Sunday, March 2, 2014

Connecting to Common Core Through Socratic Seminars

Today we were asked how has the move towards "Common Core" affected your role as a counselor.
For me the most obvious way is that I feel more limited with my time, it's simply not as easy to take a student out of the classroom even for 15 minutes.

Additionally, I think counselors have been doing "Common Core" for a long time. I could be wrong, but I feel like Common Core is a push towards independent learning and problem solving. Well don't we do that every day? (I won't tell you how to fix this problem with your friend, but I can help you pick and practice an option that works best for you. I can't fix what's happening at home, but I can help you develop coping skills.)

For me the best way to reach my older students, meet Common Core standards, and to really see growth in how my students treat each other is through Socratic Seminars.

I can't encourage enough you to use Socractic Seminars with your students (grades 5 up). Imagine running a small group, but reaching triple the amount of students. Imagine creating a positive classroom environment, tackling bullying, practicing social skills, and encouraging higher order thinking skills in 45 minutes. It's great, but the beginning stages can be frustrating so here are my helpful tips:

Watch, Listen Learn: 
If possible watch a seminar before you venture out on your own. The amazing Angela Bunyi (Academic Interventionist and Teacher) let me watch her in action before we did one together. I was so impressed by how smoothly it ran in her classroom, so I must admit I was a little blind sided when my first solo seminar hit speed bump after speed bump. She taught me a lot! I could never duplicate nor do I want to even try and top her expertise so read her article on doing a seminar here:

It's going to practice: 

Socratic seminars take a certain flow and self control. We are asking a lot of our students (and even ourselves). They have to hold their thoughts/opinions until we have asked for them, they must practice discussing not debating, they can't have side conversations, we can't jump in a save them! Seminars bring up uncomfortable feelings, and they need to practice coping with those. For example, at the end of my last seminar I got feedback from several students that they just didn't like it. When I looked closer at the students that said they didn't care for this lesson I realized they fell into one (or both) of two categories: they had stated opinions that differed from the majority and/or they were students that loved concrete answers (they were uncomfortable in the gray they wanted 1+1=2 always). Practice, practice, practice.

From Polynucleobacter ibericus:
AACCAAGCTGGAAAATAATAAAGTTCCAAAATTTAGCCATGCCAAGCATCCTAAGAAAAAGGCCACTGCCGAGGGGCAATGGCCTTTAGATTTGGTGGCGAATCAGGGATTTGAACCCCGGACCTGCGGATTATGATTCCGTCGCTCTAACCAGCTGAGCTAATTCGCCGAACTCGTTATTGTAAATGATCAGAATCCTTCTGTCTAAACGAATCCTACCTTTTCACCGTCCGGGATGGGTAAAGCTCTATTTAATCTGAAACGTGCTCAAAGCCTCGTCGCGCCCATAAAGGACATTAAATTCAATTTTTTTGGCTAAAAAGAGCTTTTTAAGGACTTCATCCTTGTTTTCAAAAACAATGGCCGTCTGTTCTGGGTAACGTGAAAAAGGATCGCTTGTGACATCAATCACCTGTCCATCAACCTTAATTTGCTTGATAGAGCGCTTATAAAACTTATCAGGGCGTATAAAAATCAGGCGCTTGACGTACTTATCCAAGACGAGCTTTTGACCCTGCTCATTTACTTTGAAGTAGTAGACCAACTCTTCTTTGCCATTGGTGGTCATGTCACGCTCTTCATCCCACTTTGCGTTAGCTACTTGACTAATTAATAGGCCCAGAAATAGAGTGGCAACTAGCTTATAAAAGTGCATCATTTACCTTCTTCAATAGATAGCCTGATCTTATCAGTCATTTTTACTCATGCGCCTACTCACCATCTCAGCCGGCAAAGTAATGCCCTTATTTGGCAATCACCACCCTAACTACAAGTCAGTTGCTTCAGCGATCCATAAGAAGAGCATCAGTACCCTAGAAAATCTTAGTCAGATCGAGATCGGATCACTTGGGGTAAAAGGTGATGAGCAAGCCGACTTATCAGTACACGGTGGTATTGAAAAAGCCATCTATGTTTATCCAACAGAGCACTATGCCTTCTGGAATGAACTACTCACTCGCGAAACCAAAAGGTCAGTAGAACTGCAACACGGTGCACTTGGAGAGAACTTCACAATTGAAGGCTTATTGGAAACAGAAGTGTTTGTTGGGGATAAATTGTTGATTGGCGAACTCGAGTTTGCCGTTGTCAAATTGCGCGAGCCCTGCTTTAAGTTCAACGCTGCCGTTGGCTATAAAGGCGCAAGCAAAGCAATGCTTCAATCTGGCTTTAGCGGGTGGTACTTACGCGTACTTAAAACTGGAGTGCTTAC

Be "OK" with silence: 
  Seminars are different for us all. Student aren't used to talking without raising their hands, teachers and counselors aren't used to not talking at all, many students are used to sneaking through entire class periods without being asked to say anything, and seminars are discussions for which answers are uncertain. The first few times you start a seminar it might take a few long agonizing minutes to get the ball rolling, but it will get there- I promise.

Remind them of the rules often:
I did a seminar this week around an article a football team that was suspend for cyber bulling. One of the students in the group kept talking about how the coach must have made his decision because the evidence was so bad. I let her talk for a few minutes, but then jumped in (remember to avoid doing this often) to remind her about always connecting their thoughts with the text. I asked her to share with us what line of the article referenced the coaches wealth of evidence. It was in fact not there. Although she got embarrassed, I pointed out that this was an unbelievable learning opportunity for us all. I reminded them that our thoughts about an article are important, but we must ground them in text. She had found a fatal flaw in the article- that it really didn't give many details. Could you ask for a better lesson than having a student say "I am having a hard time forming an opinion, because I need more details about the story/situation." We are teaching them skills I wish more adults had.

Learn More here:

Touchstones Discussion Project

Get a copy of seminar rules, goals, and sayings here.

Find articles for your seminars here: a variety of articles from school uniforms, segregation, and so much more.

Ted Talks and Ted Ed- watch videos and get the transcripts on a variety of topics from happiness to body language.


Fear Is An Illusion-by Michael Jordan (your boys will love this)-


Character Education: Honesty/Cheating-



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